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Netflix’s U.S. Reboot of Japanese Franchise

Netflix’s U.S. Reboot of Japanese Franchise

For millions of Japanese viewers as well as countless fans across the globe, the Ultraman franchise, pitting a giant superhero against giant kaiju creatures of all shapes and breeds, has been a popular staple since it was first launched as a TV series in the 1960s.

But for this critic and likely many other viewers, especially in the U.S., the new English-language reboot, Ultraman: Rising, will be their first encounter with a character who’s been taking flight for over a half a century in live-action, animated and manga formats.

Ultraman: Rising

The Bottom Line

Ultra cute.

Release date: Friday, June 14
Cast: Christopher Sean, Gedde Watanabe, Tamyln Tomita, Keone Young, Julia Harriman
Director: Shannon Tindle
Screenwriters: Shannon Tindle, Marc Haimes, based on the “Ultraman” franchise from Tsuburaya

Rated PG,
1 hour 48 minutes

The experience is not unlike discovering Star Wars for the first time by watching the 2015 J.J. Abrams version, which doesn’t ring much of a bell if you haven’t seen the earlier ones. Still, the the team behind this endearing if familiar feature-length take does a good job at ushering us into a whole new world of heroes and villains, while trying to make the rehashed material seem meaningful.

Much of that material won’t seem new, especially for anyone who’s already seen a Godzilla flick, or one of the Pacific Rim movies, or Big Hero 6. But writer-director Shannon Tindle and co-writer Marc Haimes, who wrote the script for Kubo and the Two Strings, do their best to enhance it: Not only do they add a brand new subplot involving the baseball career of Kenji “Ken” Sato aka Ultraman (voiced by Christopher Sean), but they introduce a real emotional arc about the hero’s traumatic past, as well as an extremely cute fatherhood narrative where Ultraman is suddenly forced to raise an orphaned child.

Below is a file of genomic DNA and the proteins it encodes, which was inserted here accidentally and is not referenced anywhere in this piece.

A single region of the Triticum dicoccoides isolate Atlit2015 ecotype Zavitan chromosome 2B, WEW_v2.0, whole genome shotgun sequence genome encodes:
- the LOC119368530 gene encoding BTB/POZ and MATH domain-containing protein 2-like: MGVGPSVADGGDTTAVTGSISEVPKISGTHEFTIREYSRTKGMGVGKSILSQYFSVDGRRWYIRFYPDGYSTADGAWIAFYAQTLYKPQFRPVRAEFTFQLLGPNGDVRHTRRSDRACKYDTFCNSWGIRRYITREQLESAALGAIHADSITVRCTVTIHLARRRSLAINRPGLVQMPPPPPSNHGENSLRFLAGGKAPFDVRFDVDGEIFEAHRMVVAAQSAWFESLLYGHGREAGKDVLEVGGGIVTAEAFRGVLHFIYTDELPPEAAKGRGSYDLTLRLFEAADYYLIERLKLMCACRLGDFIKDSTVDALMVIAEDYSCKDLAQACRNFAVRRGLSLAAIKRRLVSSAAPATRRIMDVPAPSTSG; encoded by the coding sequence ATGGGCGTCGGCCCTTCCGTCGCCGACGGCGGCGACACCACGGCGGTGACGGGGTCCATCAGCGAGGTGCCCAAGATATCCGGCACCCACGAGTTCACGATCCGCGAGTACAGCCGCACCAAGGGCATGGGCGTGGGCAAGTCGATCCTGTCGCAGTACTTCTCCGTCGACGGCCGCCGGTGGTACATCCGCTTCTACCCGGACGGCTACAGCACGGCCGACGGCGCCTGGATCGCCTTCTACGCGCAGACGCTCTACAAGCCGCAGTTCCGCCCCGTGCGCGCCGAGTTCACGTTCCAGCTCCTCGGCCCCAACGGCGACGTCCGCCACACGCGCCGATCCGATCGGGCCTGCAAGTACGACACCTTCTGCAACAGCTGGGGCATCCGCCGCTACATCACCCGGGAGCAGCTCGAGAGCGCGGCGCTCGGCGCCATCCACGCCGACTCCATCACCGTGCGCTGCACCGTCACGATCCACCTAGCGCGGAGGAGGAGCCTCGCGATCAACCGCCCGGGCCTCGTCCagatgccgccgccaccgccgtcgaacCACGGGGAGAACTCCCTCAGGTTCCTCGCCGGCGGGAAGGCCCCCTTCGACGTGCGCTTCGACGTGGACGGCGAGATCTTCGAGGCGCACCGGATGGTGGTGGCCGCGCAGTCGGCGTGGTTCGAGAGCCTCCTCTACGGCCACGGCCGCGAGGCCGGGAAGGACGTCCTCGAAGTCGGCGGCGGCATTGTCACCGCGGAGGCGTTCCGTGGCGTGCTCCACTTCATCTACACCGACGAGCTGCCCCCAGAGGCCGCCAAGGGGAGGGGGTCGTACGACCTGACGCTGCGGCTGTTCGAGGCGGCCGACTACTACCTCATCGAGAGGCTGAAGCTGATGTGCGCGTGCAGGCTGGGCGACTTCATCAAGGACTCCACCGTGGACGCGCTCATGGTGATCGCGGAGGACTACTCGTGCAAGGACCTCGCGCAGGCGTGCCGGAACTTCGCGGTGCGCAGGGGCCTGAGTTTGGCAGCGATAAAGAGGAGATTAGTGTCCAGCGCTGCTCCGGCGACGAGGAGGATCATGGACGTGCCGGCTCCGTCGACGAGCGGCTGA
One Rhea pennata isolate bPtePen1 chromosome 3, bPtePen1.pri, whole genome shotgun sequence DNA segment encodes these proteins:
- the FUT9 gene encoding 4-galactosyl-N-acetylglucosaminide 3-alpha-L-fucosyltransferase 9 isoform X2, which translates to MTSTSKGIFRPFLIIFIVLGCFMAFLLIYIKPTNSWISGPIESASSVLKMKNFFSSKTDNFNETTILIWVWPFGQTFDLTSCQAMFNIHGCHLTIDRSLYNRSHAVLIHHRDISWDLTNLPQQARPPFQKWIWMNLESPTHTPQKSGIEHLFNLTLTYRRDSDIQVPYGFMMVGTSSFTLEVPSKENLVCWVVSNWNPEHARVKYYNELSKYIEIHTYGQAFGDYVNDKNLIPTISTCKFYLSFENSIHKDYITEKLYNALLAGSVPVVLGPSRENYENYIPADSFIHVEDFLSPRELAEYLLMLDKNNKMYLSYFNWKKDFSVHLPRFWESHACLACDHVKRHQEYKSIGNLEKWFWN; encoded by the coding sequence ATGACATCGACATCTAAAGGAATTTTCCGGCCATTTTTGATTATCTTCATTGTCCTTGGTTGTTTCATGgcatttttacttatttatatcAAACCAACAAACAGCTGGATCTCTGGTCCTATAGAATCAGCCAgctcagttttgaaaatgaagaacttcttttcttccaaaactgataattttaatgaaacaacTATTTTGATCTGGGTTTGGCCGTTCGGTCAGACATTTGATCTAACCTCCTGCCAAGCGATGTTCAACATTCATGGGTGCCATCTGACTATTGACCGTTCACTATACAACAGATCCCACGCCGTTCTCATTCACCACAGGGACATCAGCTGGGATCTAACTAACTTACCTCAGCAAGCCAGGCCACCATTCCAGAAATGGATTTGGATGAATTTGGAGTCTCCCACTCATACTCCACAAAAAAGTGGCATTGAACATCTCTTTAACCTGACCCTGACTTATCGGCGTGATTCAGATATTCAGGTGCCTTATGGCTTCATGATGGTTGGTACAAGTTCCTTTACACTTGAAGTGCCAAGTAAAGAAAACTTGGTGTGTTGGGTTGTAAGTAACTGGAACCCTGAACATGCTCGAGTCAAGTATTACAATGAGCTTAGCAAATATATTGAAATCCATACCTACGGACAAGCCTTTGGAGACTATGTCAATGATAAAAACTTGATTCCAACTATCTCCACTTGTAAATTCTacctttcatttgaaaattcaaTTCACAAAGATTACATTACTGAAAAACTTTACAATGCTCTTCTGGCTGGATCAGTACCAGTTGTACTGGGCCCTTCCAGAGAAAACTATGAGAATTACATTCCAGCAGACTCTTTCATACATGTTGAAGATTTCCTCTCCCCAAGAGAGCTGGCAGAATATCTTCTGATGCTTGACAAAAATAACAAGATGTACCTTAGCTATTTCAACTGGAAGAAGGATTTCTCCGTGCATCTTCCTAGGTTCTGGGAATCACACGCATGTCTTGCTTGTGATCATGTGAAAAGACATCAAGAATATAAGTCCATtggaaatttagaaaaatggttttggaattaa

That child, Emi (Julia Harriman), is no ordinary baby but a pint-sized kaiju dragon, which means she’s about the size of a garbage truck. Pink and cuddly, and with the ability to destroy a state-of-the-art mansion in one temper tantrum, Emi is picked up by Ultraman after a duel with Gigatron, one of many creatures the hero battles as a professional monster-fighter — a job he does while also holding down a career as a professional baller.

In fact, Ken is not only a baseball player, but one of the world’s greatest. At the start of the movie, he gets traded from the L.A. Dodgers to Japan’s Yomiuri Giants, triumphantly returning to the homeland he abandoned with his mother as a child. Back then, his father, Professor Sato (Gedde Watanabe), was the first Ultraman, and now it’s Ken’s turn to pick up the legacy, even if he’d much rather be lounging around his bodacious villa and scoring home runs.

See Also

If the Spider-Man motto is “with great power comes great responsibility,” the Ultraman motto, at least as the American reboot explains it, is about using “power to bring balance.” It’s a very Zen-like approach to the superhero métier that’s illustrated by Ken trying to juggle two taxing jobs while also raising the adorable but untamable Emi, who gets more and more unwieldy as he grows older, projectile vomiting and pooping with extreme kaiju force.

While the original Ultraman shows and cartoons were memorable for their epic battles between monster and man (well, a massive man powered by alien forces and supreme technology), Ultraman: Rising will likely touch viewers, especially ages 10 and under, for its story of a young man trying to be a good father while also reconnecting with his own estranged father, in what ultimate becomes a parable about responsible parenting.

That doesn’t mean Tindle, who co-directed the film with John Aoshima (Maya and the Three, DuckTales), doesn’t deliver the goods when it comes to the genre’s requisite city fights, including an epic attack above the Tokyo Dome while Ken is standing at home plate. The filmmakers also offer up a decent new villain in the form of Dr. Onda (Keone Young), an evil scientist who heads up the KDF (Kaiju Defense Forces) and who was traumatized by his family’s death during a monster attack. Fatherhood, yet again.

For kids who have never seen any of the above-referenced movies or shows, Ultraman: Uprising may be something of a revelation, and the team behind the relaunch deserves credit for giving the half-century-old franchise a new stamp. For others, including those who don’t know Ultraman but know the kaiju genre well enough, much here may seem redundant, even if it’s all given a touching twist.

Either way, the fight is likely to keep going as long as there are monsters roaming about and superheroes to stand up to them — and IP that can regenerate itself for decades to come.  

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